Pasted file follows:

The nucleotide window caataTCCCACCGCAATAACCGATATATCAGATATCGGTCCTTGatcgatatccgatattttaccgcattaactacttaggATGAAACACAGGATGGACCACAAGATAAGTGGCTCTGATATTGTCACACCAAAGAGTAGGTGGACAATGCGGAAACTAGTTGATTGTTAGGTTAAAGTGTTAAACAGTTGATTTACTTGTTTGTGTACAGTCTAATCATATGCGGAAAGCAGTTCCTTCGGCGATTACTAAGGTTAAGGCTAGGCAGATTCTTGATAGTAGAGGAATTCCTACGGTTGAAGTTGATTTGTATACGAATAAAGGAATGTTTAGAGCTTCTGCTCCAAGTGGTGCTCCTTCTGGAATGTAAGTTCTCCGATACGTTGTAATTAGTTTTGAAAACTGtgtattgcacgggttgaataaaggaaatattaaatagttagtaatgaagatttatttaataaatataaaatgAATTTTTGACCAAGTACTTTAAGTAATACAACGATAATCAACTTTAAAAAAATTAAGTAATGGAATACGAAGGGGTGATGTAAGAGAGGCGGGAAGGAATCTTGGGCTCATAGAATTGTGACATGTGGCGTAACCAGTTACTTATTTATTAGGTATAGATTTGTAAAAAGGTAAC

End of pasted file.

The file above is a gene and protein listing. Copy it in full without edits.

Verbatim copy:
The nucleotide window caataTCCCACCGCAATAACCGATATATCAGATATCGGTCCTTGatcgatatccgatattttaccgcattaactacttaggATGAAACACAGGATGGACCACAAGATAAGTGGCTCTGATATTGTCACACCAAAGAGTAGGTGGACAATGCGGAAACTAGTTGATTGTTAGGTTAAAGTGTTAAACAGTTGATTTACTTGTTTGTGTACAGTCTAATCATATGCGGAAAGCAGTTCCTTCGGCGATTACTAAGGTTAAGGCTAGGCAGATTCTTGATAGTAGAGGAATTCCTACGGTTGAAGTTGATTTGTATACGAATAAAGGAATGTTTAGAGCTTCTGCTCCAAGTGGTGCTCCTTCTGGAATGTAAGTTCTCCGATACGTTGTAATTAGTTTTGAAAACTGtgtattgcacgggttgaataaaggaaatattaaatagttagtaatgaagatttatttaataaatataaaatgAATTTTTGACCAAGTACTTTAAGTAATACAACGATAATCAACTTTAAAAAAATTAAGTAATGGAATACGAAGGGGTGATGTAAGAGAGGCGGGAAGGAATCTTGGGCTCATAGAATTGTGACATGTGGCGTAACCAGTTACTTATTTATTAGGTATAGATTTGTAAAAAGGTAAC